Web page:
Bitcoin ETFs Face Their Biggest Volumes In Two Weeks, Here's Why
Bloomberg ETF analyst Eric Balchunas has shared on his Twitter account the volumes of two Bitcoin futures exchange-traded funds that have received the highest volumes in two weeks, and the main reason might be the high volatility of the spot pairs.
Why Bitcoin ETFs are being used
Bitcoin futures-backed ETFs are currently the only way for institutional investors to expose themselves to the cryptocurrency market in the U.S. Other options are either limited or unavailable.
$BITO and $BTF both had their biggest volume days in about two weeks. $BITO with a $400m traded, which is not only a ton but = 25% turnover in one day- indicating its usage as a trading tool. pic.twitter.com/ukDGeSEa6F— Eric Balchunas (@EricBalchunas) November 10, 2021
The volume of the two exchange-traded funds is usually correlated with spot Bitcoin trading pairs, but the volume on the cryptocurrency has not been outstanding, which means that investors might have used the ETF to avoid unnecessary volatility on the market.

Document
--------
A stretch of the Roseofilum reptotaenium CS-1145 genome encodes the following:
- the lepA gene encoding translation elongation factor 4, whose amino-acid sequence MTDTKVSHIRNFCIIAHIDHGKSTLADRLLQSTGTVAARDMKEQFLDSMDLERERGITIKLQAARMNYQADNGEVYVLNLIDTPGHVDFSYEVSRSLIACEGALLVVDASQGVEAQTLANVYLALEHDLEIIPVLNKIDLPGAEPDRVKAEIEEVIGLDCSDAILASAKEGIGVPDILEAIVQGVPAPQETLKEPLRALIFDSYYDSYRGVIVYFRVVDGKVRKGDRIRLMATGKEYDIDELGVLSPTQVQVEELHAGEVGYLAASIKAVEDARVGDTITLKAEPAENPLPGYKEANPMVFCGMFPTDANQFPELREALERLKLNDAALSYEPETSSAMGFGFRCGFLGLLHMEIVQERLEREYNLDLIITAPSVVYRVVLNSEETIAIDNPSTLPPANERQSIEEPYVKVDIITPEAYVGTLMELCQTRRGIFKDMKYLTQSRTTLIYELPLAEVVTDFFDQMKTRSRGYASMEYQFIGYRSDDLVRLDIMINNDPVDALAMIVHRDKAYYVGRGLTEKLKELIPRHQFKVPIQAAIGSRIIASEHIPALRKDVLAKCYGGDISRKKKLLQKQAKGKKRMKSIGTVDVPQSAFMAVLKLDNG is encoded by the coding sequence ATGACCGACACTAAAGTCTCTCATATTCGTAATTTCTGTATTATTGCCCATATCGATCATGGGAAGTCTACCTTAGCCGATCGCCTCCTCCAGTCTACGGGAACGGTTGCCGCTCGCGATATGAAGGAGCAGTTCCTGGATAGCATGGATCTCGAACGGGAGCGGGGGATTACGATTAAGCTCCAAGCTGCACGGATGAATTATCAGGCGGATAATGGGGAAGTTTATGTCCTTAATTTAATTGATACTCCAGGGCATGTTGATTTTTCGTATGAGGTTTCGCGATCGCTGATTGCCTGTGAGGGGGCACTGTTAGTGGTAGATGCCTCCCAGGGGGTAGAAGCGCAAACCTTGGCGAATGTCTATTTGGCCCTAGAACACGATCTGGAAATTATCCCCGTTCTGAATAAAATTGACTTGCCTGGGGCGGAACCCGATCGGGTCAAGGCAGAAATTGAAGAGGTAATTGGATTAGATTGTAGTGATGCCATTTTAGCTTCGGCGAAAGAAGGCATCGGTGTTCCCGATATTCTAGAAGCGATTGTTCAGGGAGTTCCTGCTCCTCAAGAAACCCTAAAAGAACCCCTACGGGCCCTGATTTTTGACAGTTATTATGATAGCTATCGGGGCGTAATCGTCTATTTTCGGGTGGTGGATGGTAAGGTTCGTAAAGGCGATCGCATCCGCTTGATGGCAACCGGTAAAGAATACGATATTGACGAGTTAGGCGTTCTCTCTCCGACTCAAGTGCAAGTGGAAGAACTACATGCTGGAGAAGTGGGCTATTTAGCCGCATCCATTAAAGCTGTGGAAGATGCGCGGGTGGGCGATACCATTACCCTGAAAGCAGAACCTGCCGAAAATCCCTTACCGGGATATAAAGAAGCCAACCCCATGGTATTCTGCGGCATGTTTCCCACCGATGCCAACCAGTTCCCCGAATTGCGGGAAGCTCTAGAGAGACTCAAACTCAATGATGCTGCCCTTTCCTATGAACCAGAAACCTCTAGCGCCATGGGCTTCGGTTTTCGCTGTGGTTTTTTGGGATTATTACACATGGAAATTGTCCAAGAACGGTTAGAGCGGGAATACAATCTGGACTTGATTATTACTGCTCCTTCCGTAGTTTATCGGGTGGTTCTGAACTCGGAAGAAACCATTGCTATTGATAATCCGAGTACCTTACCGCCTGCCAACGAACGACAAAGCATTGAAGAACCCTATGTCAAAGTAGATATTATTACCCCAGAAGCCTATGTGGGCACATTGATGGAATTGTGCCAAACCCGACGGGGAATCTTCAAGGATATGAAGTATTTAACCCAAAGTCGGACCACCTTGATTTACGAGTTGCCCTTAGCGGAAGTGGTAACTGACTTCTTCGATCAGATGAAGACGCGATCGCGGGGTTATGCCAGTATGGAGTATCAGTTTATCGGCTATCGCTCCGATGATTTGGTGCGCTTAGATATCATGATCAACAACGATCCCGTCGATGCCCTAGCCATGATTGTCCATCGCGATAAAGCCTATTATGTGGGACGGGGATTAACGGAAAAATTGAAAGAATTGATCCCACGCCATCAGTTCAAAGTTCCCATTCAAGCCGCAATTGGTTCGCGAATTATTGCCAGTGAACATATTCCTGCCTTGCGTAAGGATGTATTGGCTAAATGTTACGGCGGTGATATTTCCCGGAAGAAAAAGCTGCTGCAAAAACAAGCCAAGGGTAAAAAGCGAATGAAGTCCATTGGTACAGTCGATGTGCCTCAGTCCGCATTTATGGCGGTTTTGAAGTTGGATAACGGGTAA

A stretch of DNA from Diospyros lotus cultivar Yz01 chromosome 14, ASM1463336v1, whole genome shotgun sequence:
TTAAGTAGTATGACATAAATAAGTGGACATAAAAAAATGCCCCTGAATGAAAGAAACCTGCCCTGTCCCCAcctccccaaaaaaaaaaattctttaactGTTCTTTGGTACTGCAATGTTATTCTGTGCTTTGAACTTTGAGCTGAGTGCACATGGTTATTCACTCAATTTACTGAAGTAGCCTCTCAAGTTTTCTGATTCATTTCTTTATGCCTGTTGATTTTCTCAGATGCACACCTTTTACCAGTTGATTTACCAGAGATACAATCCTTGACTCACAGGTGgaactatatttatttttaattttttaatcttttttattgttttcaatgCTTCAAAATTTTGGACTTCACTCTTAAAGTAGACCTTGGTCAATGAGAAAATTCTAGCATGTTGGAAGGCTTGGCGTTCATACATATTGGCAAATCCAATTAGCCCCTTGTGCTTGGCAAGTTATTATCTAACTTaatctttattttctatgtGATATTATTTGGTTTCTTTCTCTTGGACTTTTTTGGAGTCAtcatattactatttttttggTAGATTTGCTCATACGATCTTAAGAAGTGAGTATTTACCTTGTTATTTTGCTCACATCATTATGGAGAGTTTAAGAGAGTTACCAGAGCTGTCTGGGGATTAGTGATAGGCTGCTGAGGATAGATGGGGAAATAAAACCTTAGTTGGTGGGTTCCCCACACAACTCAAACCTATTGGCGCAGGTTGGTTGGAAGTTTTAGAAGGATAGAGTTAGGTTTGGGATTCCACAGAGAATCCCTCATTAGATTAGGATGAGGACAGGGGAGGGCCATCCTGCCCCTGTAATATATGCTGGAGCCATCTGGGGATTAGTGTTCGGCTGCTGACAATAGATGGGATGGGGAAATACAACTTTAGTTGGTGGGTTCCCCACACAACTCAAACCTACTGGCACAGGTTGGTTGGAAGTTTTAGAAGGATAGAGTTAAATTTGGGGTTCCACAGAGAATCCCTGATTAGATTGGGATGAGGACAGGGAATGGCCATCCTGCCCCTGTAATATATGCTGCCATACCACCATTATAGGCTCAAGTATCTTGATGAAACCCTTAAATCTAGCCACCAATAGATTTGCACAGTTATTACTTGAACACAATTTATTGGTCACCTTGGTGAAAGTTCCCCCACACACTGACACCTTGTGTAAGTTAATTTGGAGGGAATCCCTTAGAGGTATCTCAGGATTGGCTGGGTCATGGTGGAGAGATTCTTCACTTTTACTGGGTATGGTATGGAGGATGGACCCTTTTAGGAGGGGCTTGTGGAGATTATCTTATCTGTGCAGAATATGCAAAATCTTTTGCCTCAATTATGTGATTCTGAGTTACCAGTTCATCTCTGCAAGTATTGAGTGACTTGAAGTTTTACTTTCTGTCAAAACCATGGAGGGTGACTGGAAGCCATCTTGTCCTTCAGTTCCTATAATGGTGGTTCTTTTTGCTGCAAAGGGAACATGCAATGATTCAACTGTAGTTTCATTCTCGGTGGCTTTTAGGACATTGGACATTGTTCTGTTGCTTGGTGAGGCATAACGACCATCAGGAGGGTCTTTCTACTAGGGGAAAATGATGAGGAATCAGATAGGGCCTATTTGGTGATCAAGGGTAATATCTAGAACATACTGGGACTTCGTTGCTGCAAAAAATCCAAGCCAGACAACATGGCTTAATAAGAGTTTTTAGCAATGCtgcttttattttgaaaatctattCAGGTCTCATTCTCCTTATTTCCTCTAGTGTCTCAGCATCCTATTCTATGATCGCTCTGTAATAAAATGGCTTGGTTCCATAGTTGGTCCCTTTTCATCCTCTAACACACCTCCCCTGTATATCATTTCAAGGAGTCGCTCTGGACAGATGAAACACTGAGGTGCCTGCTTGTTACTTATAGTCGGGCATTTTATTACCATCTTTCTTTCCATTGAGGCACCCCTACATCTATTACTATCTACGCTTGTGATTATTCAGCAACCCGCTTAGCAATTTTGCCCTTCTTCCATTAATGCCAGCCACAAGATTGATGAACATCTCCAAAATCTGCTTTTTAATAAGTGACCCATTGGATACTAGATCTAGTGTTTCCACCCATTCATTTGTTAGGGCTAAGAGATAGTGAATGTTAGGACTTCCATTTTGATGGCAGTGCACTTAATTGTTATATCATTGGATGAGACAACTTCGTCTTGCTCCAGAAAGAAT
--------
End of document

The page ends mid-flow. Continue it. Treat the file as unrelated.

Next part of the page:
BITO or ProShares Bitcoin ETF has traded $400 million volumes, the highest number since the middle of October when the ETF had just been listed.
High volatility on the crypto market
High volatility might be the main reason why investors choose to get exposure via ETF rather than the underlying asset or perpetual futures. Since BITO and BTF products are available for trading only during NYCE trading hours, which means that it avoids immediate volatility spikes that occur on the cryptocurrency market that is always actively trading.
While Bitcoin ETFs might be an alternative for spot trading pairs, not all traders happily use them due to high roll costs. In order to properly track the price of the asset that investors receive exposure to, funds have to constantly buy and sell their holdings. In periods of high buying pressure, Bitcoin futures might trade at a premium compared to the actual asset.
With this issue, some traders might constantly overpay for their positions, which then creates up to a 20% annual loss due to roll costs and contango bleed.Source